In The Power of the Dog, both the book and movie, it’s something Peter Gordon, one of the main characters is familiar with. The death of his father. Having seen his father’s lifeless body after he killed himself, which the book goes into more detail on, to say that Peter was effected by it might be an understatement.

Then comes the Burbank brothers. While George is a wonderful gentleman, it’s his brother Phil who makes the home a bit more hostile.

They way his father’s death not only effected him personally, but how he perceives his duty. Because he never really had a father figure in between his father’s death and Rose’s marriage to George, he in some ways had to grow up and take care of his family. And though not as expressive or emotional, readers and viewers never really get to see how he grieved. If he did.

Through various quotes and moments, I wanted to take a deep dive into Peter Gordon as a character. Mainly how things like his father’s death, alcoholism in the family, and Phil may have contributed to some form of trauma.

“When my father passed, I wanted nothing more than my mother’s happiness. For what kind of man would I be if I did not help my mother? If I did not save her?”

-Peter Gordon (The Power of the Dog)

The movie starts off with this quote. Because of the death of his father, Peter essentially was the “man of the house” and was in charge of making sure his mother was safe. This also foreshadows how he approaches Phil later on in the story, specifically more towards the end, giving what he did more motive.

He has to worry about his mother, since he is all she had until she marries George Burbank. And when she does get married, he still worries about her.

While Peter did become independent, his relationship with Rose could be seen as a form of parentification. He genuinely loves his mother and wants to protect her, because of his father’s death. However, in some ways, Peter had essentially become a caretaker for Rose.

Parentification is defined as a child taking on the role of parent for other children and/or parents. There are two main subsections in parentification: instrumental and emotional parentification. Instrumental is where the child performs duties that might normally fall on parents, like making dinner for the household, taking care of sick family members, and taking other children to and from school. Emotional parentification is when the child takes on the role of emotional confidant/counselor/caretaker to their parents.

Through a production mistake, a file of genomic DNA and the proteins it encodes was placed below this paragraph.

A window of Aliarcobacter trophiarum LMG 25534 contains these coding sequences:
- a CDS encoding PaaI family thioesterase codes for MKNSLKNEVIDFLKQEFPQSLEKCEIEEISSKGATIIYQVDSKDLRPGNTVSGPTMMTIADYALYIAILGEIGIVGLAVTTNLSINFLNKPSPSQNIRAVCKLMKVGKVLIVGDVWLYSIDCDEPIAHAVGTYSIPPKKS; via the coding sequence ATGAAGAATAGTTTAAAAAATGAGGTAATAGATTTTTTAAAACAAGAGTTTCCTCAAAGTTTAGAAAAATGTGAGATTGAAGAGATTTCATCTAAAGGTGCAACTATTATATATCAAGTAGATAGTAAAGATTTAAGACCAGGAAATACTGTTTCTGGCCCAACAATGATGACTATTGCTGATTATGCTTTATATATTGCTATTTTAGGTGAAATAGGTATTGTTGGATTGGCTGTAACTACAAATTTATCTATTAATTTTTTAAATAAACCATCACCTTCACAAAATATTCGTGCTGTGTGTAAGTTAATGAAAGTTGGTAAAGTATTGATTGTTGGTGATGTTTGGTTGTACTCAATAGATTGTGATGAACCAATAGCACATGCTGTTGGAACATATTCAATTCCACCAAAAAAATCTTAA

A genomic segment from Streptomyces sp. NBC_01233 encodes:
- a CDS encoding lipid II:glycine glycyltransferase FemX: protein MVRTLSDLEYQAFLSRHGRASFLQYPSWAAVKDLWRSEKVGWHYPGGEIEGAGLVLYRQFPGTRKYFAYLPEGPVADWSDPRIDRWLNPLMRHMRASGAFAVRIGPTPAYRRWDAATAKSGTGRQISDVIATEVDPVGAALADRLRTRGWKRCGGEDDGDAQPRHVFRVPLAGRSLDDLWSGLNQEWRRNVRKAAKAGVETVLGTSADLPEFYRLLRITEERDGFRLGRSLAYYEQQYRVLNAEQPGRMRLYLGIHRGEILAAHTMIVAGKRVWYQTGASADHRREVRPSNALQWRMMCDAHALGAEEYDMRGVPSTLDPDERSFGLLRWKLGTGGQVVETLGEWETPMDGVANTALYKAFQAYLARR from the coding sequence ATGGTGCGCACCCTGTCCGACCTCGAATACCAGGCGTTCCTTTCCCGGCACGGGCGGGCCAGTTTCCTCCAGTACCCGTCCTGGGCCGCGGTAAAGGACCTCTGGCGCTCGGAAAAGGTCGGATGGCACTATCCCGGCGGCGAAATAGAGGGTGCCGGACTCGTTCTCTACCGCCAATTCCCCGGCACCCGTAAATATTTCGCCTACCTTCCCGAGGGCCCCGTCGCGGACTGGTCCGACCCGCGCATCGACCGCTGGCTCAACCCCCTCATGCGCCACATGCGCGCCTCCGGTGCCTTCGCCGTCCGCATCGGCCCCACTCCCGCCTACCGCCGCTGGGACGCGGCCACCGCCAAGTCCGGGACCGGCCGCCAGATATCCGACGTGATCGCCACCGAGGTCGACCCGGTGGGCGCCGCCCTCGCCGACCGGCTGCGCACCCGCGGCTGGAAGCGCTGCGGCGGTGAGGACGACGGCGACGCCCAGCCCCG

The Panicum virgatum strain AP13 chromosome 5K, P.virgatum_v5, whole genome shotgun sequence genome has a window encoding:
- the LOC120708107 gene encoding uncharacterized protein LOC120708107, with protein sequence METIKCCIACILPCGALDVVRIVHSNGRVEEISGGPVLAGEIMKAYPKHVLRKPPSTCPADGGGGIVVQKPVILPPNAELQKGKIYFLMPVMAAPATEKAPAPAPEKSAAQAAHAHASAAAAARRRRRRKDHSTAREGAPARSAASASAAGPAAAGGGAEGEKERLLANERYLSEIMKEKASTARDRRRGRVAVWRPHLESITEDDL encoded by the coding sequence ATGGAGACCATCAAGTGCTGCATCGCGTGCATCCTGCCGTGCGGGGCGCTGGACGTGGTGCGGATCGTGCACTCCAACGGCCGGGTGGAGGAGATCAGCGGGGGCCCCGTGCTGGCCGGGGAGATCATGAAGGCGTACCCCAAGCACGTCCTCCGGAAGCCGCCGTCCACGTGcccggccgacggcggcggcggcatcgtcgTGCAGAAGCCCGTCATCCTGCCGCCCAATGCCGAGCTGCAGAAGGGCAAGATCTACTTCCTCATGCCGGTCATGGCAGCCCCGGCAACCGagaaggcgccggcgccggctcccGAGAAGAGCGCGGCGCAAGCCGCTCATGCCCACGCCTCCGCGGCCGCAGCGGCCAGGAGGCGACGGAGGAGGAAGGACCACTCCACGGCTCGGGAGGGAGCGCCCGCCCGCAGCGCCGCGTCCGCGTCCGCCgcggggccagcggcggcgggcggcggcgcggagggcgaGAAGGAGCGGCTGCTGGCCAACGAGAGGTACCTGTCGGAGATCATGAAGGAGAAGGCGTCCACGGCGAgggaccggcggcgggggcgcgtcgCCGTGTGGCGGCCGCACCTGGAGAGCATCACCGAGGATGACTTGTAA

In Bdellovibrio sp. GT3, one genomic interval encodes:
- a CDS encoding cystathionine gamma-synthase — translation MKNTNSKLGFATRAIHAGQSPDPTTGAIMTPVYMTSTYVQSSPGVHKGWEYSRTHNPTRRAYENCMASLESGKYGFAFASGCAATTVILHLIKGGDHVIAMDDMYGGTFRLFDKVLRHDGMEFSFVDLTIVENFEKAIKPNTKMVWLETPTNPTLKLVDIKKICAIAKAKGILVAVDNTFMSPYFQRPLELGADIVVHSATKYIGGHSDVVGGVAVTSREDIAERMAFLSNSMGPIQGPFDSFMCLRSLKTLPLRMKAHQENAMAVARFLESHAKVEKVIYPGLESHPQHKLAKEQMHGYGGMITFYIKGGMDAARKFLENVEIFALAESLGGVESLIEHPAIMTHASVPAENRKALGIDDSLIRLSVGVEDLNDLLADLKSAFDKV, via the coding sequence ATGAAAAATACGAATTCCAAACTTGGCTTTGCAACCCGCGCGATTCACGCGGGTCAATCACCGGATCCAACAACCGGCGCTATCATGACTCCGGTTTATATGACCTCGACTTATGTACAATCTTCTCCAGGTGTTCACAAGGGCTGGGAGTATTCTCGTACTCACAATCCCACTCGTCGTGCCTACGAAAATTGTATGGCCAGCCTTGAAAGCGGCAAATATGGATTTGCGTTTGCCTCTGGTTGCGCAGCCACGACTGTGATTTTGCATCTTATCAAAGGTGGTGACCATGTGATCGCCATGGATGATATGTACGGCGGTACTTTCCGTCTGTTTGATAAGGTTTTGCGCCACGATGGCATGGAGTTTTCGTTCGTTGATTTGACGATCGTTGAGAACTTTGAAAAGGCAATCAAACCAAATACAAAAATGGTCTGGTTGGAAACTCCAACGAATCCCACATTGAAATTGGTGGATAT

I would say that Peter could suffer from a combination of both. Because while he does care for his mother and had cause to confront Phil on her behalf, he shouldn’t have been required to. And while Peter was mature for his age, he was still a sixteen year old who was dealing with the lose of his father with his mother. He shouldn’t have had to with him being sixteen, but he did. Things were also much different in the 1920’s too.

While I am not a psychologist, I can’t say that he does exhibit that behavior. However, I could see how Peter could have developed a sense of parentification after his father’s death. The trauma of losing his father and how Phil treated her could have culminated into something along those lines.

“…Yeah, your father. I guess he hit the bottle pretty hard. The booze.

Until right at the very end, then he hung himself. I found him, cut him down. … He used to worry I wasn’t kind enough. Then I was too strong.

You, too strong? Huh! He got that wrong. Poor kid. Things will work out for you yet.”

-Phil Burbank and Peter Gordon (Power of the Dog)

At this point of the movie, Peter is back home for the summer and finds himself essentially under Phil Burbank’s guidance. The man, who for the most part, was belligerent to his mother and picked on Peter, wants to start over by helping Peter and get to know him. During a moment of peace, the two end up discussing Rose, Peter’s mother, and her alcoholism. This discussion takes a turn when Phil asks about his father, resulting in the excerpt above.

The alcoholism is discussed, but rather it being a tale of abusive alcoholics, it’s more a tale of how depression and distress can lead to it. While his parents’ alcoholism might not have effected Peter in the way of physical or emotional abuse, that doesn’t mean it couldn’t effect him in the long run. Whether that be in the form of inheriting their alcoholic tendencies or being completely turned off by drinking entirely.

Essentially, while not being abused due to a drunken rage, it could have caused Peter to be turned off from it. Seeing what happened to his father and how his mother fell into a drunken state because of Phil, he could have hated how it effected the people close to him. And seeing the spiral it caused, it could have made him hate it and maybe fear losing people because of it.

Antisocial Personality Disorder as a Result of Trauma

Antisocial Personality Disorder, also commonly referred to as sociopathy, can be defined as someone who has a hard time in social settings, may have a hard time caring for right and wrong, and can be seen as manipulative. Antisocial Personality Disorder (ASPD) is a term that was used to describe sociopathy, however ASPD is a bit more complex than that.